A culinary controversy rageth among Anglicans, it appears:

Asparagus is so venerated in Worcester that it has been blessed in a special ceremony in the city’s cathedral.

But the thanksgiving service celebrating the local crop has been criticised by other Anglicans who have called it “absurd”.

The bizarre Sunday evensong service was defended by the cathedral’s Precentor, who said the vegetable was “a sign of the abundant provision and generosity of God”.

Christian groups told the Daily Telegraph that the ceremony, which also involved a man in costume as an asparagus spear, was inappropriate.

Andrea Minichiello Williams, chief executive of pressure group Christian Concern, said: “This is an absurd pantomime-type scene that makes a mockery of Christian worship.”

Influential Church of England blog Archbishop Cranmer, which is run by conservative theologian Adrian Hilton, said the service was “an infantile pantomime” and said it brought the Church of England into disrepute.

More:

The post added: “This is church, for God’s sake. Really, for His sake, can the Church of England not offer something clean and undefiled in the worship of God?”

Rev Peter Ould, a priest from Canterbury, said: “I think the service itself is a good idea – there isn’t anything wrong in praying for a good growing season.

“But someone dressed up as an asparagus and a bloke in a St George costume behind him holding a sword – that just looks a bit silly.

“That takes it from being a good church service to something which looks like it’s more to do with promoting the asparagus growers.”

Read the whole thing, and take a look at the photo of the procession within the cathedral.

I am strongly inclined to disagree with the traditionalists here, for reasons I’ll get to in a moment. What holds me back fully is that the image of a man dressed like a giant asparagus, participating in the church procession, does make it seem more like an asparagus growers’ promotion.

But leave that clown out, and, well, what’s the big deal? Why should we not ask God’s blessing on our crops, especially one that is so important to the local people within the cathedral’s parish? In south Louisiana fishing communities, Catholic priests bless the shrimp boats on the first day of the season. This sort of thing strikes me as very traditional, very medieval.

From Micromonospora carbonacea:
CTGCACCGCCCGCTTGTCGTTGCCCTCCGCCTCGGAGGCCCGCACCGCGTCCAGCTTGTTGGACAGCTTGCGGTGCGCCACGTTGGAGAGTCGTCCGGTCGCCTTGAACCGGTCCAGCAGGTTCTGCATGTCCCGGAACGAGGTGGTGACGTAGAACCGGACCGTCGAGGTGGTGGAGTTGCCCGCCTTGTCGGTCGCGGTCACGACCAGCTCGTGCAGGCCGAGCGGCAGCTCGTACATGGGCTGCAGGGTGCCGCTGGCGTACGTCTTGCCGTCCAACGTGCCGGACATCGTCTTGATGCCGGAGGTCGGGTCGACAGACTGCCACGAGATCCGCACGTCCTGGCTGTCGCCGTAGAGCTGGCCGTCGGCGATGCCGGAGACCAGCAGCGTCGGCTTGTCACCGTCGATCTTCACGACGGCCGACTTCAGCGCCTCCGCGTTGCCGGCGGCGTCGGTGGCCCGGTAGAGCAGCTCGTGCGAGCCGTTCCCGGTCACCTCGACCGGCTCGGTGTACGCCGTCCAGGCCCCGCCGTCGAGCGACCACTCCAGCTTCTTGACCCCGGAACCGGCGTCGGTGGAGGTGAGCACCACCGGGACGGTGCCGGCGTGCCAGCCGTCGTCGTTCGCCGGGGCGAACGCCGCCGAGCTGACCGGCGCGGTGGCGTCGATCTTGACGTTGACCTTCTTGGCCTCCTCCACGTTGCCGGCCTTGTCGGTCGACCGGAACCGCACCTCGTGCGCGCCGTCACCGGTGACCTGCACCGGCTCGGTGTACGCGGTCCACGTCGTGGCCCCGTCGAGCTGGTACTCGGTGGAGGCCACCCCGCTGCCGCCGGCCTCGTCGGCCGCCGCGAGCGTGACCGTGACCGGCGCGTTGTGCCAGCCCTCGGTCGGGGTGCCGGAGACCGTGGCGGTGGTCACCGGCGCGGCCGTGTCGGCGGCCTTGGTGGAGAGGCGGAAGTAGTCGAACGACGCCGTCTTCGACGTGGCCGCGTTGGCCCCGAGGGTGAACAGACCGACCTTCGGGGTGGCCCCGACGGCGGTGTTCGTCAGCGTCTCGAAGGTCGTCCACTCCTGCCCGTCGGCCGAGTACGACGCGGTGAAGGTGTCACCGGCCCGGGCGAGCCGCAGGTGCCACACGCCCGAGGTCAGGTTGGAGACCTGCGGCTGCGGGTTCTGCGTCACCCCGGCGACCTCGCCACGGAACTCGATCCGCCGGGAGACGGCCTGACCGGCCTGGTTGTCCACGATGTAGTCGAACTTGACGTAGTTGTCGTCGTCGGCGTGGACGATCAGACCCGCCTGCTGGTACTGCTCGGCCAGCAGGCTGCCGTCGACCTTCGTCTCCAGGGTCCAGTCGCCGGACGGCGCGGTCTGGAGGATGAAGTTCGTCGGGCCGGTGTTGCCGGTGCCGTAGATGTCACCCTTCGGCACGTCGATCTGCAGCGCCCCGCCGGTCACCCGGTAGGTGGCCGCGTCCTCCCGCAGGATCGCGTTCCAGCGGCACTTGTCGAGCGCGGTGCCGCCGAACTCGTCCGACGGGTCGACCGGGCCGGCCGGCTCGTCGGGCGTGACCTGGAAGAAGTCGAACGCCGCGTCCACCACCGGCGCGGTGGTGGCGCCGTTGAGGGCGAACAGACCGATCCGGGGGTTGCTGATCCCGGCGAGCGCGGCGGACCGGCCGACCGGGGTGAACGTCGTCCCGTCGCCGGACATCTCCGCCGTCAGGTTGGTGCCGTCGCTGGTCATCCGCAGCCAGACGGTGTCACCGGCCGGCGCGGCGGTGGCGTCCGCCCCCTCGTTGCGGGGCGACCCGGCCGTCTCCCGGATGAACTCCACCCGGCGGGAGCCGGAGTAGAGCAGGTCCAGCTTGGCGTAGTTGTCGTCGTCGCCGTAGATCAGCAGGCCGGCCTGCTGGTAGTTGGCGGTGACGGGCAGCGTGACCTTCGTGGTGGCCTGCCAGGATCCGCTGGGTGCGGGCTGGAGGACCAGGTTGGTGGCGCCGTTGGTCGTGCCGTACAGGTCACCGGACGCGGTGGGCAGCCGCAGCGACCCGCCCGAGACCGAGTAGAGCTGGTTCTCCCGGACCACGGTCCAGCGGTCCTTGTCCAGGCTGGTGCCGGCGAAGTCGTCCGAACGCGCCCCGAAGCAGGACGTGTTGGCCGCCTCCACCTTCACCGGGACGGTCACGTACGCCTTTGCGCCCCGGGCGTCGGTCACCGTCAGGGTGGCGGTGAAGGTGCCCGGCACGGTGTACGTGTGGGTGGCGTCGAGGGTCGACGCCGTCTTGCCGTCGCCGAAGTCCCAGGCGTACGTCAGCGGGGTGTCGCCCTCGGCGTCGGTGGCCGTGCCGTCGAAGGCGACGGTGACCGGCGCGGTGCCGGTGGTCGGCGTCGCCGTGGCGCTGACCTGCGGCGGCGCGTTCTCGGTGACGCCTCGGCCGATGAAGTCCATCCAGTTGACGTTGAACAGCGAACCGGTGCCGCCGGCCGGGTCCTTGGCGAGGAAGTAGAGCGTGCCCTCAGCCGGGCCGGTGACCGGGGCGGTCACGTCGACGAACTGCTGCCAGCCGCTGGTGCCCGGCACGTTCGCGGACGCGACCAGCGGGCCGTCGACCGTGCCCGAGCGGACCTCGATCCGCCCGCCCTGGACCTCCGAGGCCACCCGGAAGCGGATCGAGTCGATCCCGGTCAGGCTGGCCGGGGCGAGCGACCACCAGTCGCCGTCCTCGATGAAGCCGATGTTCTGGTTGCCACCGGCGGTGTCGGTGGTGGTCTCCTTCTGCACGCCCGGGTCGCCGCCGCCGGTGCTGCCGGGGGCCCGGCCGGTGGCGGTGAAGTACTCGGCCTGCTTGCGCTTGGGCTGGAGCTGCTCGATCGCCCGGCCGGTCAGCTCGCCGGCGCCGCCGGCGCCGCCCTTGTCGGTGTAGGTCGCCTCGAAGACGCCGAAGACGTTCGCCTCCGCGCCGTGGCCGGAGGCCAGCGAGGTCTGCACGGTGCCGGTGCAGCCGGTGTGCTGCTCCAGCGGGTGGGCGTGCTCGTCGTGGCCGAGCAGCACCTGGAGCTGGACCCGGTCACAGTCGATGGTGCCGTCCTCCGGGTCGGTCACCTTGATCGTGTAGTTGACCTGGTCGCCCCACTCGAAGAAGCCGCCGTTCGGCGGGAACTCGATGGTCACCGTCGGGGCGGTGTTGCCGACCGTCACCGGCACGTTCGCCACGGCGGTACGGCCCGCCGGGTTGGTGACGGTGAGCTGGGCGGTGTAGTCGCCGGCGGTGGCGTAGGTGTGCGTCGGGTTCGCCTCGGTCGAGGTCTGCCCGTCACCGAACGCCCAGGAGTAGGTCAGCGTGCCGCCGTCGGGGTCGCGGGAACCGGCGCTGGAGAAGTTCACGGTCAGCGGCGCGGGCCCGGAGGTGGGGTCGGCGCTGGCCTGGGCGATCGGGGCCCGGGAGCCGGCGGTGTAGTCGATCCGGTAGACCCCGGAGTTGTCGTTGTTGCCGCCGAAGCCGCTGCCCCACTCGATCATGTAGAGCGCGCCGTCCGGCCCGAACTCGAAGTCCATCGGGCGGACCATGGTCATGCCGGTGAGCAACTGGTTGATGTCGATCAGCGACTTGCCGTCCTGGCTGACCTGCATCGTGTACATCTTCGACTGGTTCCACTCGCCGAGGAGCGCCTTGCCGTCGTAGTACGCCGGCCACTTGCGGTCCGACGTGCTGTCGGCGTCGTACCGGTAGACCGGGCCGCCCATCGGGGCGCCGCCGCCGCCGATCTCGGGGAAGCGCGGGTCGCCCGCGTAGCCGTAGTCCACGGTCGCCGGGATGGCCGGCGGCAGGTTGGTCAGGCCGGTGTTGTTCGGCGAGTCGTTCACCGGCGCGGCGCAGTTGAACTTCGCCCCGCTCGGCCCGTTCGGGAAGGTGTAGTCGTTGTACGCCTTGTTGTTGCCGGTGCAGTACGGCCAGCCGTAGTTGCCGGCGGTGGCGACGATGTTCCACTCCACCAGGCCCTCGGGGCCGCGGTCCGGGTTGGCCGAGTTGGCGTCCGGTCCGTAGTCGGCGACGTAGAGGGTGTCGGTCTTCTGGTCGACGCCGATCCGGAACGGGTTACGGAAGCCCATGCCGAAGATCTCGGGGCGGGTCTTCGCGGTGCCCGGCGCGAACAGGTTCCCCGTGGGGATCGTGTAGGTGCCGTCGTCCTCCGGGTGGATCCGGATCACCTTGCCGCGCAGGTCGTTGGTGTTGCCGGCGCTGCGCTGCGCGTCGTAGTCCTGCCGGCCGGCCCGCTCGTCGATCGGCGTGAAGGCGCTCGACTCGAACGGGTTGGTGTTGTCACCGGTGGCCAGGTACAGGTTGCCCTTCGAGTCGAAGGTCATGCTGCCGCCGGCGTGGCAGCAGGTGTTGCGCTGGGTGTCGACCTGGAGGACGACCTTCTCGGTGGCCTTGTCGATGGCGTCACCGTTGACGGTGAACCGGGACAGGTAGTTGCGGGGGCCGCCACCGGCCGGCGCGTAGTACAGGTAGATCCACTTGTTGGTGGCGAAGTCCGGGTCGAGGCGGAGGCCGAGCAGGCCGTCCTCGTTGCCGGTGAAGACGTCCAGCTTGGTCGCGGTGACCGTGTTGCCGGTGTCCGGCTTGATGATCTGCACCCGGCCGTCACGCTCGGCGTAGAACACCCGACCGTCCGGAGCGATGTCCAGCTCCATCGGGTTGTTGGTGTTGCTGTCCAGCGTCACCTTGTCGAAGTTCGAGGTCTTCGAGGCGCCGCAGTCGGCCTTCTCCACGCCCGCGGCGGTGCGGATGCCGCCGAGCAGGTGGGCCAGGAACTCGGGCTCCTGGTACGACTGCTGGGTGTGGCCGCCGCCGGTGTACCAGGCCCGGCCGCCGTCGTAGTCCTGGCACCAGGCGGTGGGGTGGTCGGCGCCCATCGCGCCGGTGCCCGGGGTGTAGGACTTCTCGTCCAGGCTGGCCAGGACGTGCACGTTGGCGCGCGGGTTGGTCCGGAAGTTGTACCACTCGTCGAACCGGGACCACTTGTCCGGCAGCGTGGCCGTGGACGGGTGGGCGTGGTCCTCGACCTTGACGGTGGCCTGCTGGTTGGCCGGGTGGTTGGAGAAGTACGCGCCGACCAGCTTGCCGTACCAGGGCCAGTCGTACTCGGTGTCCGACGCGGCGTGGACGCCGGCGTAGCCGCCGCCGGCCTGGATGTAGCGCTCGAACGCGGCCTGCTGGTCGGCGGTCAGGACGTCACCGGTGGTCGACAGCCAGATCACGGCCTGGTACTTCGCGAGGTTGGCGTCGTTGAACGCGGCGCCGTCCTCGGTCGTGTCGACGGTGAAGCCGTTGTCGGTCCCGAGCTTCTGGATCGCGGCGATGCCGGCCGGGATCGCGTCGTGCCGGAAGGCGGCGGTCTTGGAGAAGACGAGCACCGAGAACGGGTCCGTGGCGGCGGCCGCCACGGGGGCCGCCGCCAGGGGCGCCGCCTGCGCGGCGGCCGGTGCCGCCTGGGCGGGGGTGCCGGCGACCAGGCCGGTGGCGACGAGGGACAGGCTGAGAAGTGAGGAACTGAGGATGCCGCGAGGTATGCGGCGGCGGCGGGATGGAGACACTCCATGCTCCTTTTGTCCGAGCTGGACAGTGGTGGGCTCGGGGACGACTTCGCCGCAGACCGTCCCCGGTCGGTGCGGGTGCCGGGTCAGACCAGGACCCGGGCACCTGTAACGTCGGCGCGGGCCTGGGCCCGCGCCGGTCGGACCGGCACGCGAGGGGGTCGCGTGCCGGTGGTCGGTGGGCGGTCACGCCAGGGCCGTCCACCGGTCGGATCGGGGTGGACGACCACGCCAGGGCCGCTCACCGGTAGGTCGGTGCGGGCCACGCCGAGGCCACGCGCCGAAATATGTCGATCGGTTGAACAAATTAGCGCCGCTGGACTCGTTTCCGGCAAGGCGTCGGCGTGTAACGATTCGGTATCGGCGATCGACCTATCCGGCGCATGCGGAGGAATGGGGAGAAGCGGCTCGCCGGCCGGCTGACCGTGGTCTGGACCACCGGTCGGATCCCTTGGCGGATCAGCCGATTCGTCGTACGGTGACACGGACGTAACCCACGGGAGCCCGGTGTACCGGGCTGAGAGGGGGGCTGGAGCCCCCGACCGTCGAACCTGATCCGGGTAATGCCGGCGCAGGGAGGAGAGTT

The Archbishop Cranmer Blog disagrees. This is a very fine rant. Excerpt:

And no, before you leap to defend this farce, it is not akin to the Harvest Festival: ‘We plough the fields and scatter’ is about rejoicing in industry and the serious stuff of life: it is never, ever turned into a Teletubby-fest with a guest appearance by Worzel Gummidge prancing behind the vicar. Surely Worcester Cathedral could have found a way of thanking God for asparagus without bringing the Church of England into disrepute. If this doesn’t make ‘Have I Got News For You’, they’ll have missed the religious frolic of the week.

Gus the Asparagusman (for it is he) has no place at all in a worshipful act of reverence: he doesn’t direct our minds to heaven or toward God, but points us to Dipsy and Tinky Winky somewhere in La La Land. Sanctity should be free from all uncleanness, and that includes buffoonery, mumbo jumbo and capers (both sorts).

I hesitate to pronounce definitively on the event, because Abp Cranmer is far closer to the thing than am I, and no doubt understands things about it that I do not. Still, I am in my heart of hearts an Asparagus-Blesser; here I stand, I can do nothing other.

If you’ve not seen the wonderful, six-part British television series Tudor Monastery Farm (all available on YouTube), oh, please do! It’s fine for the whole family. In it, three modern academics recreate Christian village life in England, circa 1500. One thing you really see is how thoroughly woven into daily life religion was. Ruth Goodman, one of the historians who participate in the project, is an atheist, but in this post, I quote her about how much she learned about the sacramental way of seeing the world through it. In those days, all of life was ordered toward God, in a way that is so beautiful, so fruitful.

Here’s the first episode, but a short passage I really want you to see is toward the end of Episode Two, below. Fast forward to just shy of the 55-minute mark:

Goodman observes on camera how surprising it is that everything about life in that (very) late medieval time: